This year's unrelenting winter was a costly one for the Minnesota Department of Transportation, which spent more than $90.5 million on labor, equipment and material clearing snow from the roads.

That was two times as much as the department spent during the winter of 2011-12.

The department finally closed its books on the winter of 2012-13 this week and the numbers reveal that the amount of salt poured on roads was also double from the winter of 2011-12. Crews used 304,555 tons of salt in this winter compared with 154,072 tons in 2011-12. The usage was 47 percent above the five-year average, said MnDOT state engineer Steve Lund.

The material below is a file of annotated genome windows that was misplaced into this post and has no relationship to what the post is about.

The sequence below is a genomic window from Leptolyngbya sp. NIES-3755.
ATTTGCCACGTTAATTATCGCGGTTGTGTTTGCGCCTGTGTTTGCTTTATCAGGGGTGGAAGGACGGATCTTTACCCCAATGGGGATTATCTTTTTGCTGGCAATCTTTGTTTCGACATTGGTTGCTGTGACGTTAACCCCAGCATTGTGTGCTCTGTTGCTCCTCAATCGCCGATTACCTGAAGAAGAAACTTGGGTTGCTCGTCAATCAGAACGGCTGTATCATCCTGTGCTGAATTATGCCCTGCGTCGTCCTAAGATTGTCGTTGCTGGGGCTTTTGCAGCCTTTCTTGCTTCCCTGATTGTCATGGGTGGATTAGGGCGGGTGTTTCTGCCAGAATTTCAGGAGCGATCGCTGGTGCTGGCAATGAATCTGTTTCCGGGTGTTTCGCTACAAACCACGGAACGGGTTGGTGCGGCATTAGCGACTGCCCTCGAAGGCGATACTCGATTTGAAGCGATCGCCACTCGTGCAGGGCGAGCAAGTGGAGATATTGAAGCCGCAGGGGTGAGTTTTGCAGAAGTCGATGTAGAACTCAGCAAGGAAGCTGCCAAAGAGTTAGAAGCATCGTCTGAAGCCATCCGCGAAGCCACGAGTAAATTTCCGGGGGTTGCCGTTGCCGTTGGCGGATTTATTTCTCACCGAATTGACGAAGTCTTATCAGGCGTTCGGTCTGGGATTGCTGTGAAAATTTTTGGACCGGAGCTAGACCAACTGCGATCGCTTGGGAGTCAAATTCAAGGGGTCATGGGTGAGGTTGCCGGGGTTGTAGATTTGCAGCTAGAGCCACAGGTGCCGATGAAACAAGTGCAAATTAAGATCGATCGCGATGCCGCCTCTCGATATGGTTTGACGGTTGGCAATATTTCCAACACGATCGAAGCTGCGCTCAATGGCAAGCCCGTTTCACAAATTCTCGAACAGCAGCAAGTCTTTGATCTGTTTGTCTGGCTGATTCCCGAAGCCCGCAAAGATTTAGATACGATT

In some places in Minnesota, MnDOT ran out of salt and had to truck salt in from places that still had some.

In the Twin Cities, snowfall topped out at 67.7 inches compared to the paltry 22.3 inches that fell in 2011-12. That higher total and the late-season snowfalls meant higher costs and more work to keep the state's 12,000 miles of roads clear.

"The good news is that the easy winter of 2011-12 ws the first i the state's 2-year funding cycle, so we weer able to leverage second-year funding for what Mother Nature threw at us during the 2012-13 season," Lund said.


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